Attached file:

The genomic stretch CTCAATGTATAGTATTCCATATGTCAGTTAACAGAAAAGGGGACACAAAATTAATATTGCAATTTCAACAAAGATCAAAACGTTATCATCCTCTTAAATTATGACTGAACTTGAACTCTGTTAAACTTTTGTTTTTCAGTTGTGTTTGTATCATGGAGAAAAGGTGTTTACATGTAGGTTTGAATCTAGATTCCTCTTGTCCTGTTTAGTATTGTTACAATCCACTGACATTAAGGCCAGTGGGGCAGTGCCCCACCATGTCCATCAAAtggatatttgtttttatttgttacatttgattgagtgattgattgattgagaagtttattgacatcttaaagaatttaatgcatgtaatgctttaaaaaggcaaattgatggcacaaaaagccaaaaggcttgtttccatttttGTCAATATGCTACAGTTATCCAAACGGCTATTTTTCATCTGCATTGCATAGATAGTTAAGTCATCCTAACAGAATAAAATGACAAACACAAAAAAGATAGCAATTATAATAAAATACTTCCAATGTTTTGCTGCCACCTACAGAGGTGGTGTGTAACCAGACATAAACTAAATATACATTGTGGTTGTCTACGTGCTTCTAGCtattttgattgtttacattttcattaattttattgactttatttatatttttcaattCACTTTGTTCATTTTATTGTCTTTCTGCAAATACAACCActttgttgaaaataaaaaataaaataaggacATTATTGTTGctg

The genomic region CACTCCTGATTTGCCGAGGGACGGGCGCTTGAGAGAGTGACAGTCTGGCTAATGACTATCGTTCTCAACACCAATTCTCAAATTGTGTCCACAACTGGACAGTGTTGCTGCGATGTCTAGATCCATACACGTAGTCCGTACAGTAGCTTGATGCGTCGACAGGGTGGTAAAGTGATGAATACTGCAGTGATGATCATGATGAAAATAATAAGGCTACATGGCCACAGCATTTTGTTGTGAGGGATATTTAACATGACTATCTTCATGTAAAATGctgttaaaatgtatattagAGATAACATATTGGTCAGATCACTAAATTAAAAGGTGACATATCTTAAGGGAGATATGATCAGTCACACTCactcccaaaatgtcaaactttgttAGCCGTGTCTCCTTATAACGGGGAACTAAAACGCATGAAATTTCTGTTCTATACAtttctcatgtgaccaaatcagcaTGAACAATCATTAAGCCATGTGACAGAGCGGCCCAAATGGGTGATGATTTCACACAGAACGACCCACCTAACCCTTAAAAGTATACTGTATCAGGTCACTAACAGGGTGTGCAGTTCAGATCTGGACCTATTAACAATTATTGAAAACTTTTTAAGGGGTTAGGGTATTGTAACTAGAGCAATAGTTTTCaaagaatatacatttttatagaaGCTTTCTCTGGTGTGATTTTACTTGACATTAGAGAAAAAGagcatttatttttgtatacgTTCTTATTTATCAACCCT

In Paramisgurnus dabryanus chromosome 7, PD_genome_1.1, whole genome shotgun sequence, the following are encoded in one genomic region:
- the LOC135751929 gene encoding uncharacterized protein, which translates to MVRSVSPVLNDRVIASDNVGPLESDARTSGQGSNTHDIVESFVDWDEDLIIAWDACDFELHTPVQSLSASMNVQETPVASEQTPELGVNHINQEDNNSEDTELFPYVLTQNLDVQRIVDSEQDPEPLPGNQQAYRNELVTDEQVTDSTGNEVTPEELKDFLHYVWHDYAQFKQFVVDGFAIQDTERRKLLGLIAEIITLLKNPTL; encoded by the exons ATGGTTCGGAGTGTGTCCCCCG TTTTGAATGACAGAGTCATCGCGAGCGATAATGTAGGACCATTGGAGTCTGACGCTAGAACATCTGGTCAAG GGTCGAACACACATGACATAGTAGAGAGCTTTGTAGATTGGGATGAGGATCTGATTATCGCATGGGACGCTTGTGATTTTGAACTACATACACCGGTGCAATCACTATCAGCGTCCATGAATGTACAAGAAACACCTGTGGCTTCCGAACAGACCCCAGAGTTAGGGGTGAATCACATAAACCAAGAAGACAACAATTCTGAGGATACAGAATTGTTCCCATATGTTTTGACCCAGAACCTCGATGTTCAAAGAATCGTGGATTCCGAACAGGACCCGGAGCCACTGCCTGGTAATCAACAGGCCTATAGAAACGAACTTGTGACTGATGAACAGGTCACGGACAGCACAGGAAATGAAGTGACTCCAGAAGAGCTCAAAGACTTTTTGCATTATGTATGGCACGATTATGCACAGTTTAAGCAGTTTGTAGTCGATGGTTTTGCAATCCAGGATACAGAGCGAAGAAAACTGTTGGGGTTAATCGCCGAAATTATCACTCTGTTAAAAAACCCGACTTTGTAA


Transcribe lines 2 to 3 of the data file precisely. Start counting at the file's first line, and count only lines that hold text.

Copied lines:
The genomic region CACTCCTGATTTGCCGAGGGACGGGCGCTTGAGAGAGTGACAGTCTGGCTAATGACTATCGTTCTCAACACCAATTCTCAAATTGTGTCCACAACTGGACAGTGTTGCTGCGATGTCTAGATCCATACACGTAGTCCGTACAGTAGCTTGATGCGTCGACAGGGTGGTAAAGTGATGAATACTGCAGTGATGATCATGATGAAAATAATAAGGCTACATGGCCACAGCATTTTGTTGTGAGGGATATTTAACATGACTATCTTCATGTAAAATGctgttaaaatgtatattagAGATAACATATTGGTCAGATCACTAAATTAAAAGGTGACATATCTTAAGGGAGATATGATCAGTCACACTCactcccaaaatgtcaaactttgttAGCCGTGTCTCCTTATAACGGGGAACTAAAACGCATGAAATTTCTGTTCTATACAtttctcatgtgaccaaatcagcaTGAACAATCATTAAGCCATGTGACAGAGCGGCCCAAATGGGTGATGATTTCACACAGAACGACCCACCTAACCCTTAAAAGTATACTGTATCAGGTCACTAACAGGGTGTGCAGTTCAGATCTGGACCTATTAACAATTATTGAAAACTTTTTAAGGGGTTAGGGTATTGTAACTAGAGCAATAGTTTTCaaagaatatacatttttatagaaGCTTTCTCTGGTGTGATTTTACTTGACATTAGAGAAAAAGagcatttatttttgtatacgTTCTTATTTATCAACCCT

In Paramisgurnus dabryanus chromosome 7, PD_genome_1.1, whole genome shotgun sequence, the following are encoded in one genomic region: